The plant commonly known as African chewing gum, locally known in northern Nigeria as 'Goron tula' and scientifically known as Azanza garckeana belongs to a family of angiosperm known as Malvaceae. It is widely distributed locally in Nigeria, specifically in Tula, Kaltungo Local Government Area of Gombe State, and in Michika in Adamawa State. ref. Beyond the shores of the country, Goron tula grows from Sudan down to South Africa and the local name given to the plant varies accordingly. ref
The plant grows as a small drought-resistant shrub or semi-deciduous tree of 3 to 10 m in height, produces simple lobed leaves, and produces yellow-petaled flowers between December and May of the following year. The fruits of Azanza garckeana, which is perhaps the most important part of the plant in terms of its usefulness to man are hard and hairy with splittable 5 lobes and the entire fruit measuring between 20 to 50 millimeters in diameter. ref
The leaves, fruits, barks, and roots of A. garckeana has found a wide variety of usage among the locals. The slimy flesh of the young fruits of the plant forms a palatably sweet snack and a decoction of the root is often taken to for relief from cough, chest, and menstrual pains. ref Apart from the ample anecdotal evidence of the effectiveness of the infusion/decoction/concoction of different parts of the plant in the treatment against a wide range of pathogenic diseases, several scientific investigations have also reported the antibacterial, antifungal, as well as antiviral activities of the extracts of the plants. ref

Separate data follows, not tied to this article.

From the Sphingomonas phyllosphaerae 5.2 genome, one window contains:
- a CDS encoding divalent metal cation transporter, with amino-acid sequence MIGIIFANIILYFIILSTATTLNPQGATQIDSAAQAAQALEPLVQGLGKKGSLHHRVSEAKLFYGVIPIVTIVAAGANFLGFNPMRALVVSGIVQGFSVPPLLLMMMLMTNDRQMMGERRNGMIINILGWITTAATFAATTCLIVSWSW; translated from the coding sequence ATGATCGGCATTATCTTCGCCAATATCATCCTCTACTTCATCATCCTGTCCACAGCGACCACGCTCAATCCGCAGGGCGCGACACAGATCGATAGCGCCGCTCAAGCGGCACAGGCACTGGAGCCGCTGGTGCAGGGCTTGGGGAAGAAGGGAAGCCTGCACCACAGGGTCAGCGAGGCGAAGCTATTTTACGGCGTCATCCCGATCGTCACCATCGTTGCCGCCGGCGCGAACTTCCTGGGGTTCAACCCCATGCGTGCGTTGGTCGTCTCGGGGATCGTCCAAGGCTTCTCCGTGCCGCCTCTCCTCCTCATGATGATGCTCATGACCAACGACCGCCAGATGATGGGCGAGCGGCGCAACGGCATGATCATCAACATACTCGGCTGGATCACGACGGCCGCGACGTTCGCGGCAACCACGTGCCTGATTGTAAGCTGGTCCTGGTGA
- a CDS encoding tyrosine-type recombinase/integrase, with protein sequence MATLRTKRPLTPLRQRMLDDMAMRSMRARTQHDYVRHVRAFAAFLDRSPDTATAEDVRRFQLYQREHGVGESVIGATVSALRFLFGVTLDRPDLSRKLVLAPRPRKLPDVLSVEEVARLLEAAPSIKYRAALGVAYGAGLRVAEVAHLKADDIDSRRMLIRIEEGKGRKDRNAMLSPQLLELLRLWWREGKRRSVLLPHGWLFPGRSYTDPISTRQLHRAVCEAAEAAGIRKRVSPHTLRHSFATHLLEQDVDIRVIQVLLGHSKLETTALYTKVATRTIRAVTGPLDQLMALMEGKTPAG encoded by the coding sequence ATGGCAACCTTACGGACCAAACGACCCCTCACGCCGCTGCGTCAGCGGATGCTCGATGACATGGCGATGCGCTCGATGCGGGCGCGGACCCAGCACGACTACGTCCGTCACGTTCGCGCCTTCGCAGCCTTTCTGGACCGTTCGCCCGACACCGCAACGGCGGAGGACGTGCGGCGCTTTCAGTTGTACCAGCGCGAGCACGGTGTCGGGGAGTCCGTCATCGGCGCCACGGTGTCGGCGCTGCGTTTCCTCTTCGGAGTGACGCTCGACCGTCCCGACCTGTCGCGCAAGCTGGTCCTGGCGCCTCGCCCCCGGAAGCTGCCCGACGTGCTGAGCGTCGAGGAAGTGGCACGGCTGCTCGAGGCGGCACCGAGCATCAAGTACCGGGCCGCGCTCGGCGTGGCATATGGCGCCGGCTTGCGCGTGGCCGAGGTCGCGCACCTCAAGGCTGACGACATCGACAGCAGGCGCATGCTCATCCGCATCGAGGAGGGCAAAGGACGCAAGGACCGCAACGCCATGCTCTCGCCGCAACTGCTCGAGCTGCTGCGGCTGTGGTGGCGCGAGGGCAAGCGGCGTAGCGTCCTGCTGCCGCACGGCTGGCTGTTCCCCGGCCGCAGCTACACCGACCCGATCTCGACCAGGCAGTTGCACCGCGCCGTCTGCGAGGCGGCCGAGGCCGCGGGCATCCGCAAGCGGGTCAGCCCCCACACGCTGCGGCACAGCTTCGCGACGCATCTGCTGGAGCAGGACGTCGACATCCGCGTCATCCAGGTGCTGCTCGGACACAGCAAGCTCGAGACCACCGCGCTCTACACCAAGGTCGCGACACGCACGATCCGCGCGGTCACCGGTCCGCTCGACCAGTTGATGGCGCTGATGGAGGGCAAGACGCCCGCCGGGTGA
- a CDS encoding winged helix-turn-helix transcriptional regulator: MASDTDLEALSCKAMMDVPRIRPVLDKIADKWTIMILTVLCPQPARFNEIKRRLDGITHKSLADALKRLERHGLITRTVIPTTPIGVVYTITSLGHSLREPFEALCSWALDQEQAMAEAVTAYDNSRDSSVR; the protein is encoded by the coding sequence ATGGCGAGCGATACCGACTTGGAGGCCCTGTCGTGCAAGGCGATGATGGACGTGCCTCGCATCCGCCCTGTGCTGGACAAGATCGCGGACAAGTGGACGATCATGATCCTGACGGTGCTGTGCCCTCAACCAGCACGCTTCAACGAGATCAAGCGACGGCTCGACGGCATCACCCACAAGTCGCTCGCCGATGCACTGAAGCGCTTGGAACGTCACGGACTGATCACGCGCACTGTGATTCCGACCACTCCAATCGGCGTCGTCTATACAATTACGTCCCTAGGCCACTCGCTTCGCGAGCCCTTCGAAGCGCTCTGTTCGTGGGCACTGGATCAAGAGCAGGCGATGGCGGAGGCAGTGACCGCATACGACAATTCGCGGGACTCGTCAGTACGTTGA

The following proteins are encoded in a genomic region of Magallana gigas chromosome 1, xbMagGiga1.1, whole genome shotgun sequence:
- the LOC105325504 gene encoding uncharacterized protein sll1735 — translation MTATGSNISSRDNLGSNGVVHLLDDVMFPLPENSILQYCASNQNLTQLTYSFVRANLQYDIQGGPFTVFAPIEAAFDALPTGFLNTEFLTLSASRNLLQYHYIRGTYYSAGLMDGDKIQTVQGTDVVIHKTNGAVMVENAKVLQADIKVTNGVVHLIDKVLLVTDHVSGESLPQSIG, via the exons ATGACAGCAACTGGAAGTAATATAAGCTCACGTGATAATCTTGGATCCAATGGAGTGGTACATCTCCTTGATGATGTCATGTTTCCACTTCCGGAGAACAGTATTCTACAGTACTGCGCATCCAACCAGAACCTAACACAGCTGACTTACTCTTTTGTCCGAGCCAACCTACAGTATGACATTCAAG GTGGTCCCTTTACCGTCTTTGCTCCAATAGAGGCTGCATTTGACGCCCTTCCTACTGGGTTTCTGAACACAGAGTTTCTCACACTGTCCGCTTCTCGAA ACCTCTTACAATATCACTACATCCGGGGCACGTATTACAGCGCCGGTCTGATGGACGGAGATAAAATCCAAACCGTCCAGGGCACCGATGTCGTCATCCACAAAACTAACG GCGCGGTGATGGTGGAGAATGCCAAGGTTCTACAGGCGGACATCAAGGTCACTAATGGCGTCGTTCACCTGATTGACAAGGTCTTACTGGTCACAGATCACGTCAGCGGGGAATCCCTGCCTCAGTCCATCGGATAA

In Nigeria, there are huge claims among the locals that the fruits of Goron tula is the next best thing in town in terms of its effectiveness against a wide range of ill-health such as malaria, sexually transmitted infections, body pains, erectile dysfunctions, etc. The therapeutic effects come from the chewing of the fruits, as they claimed. If this were to be so, perhaps an investigation into the phytochemical contents of the fruits can give an insight into its usefulness against such diseases.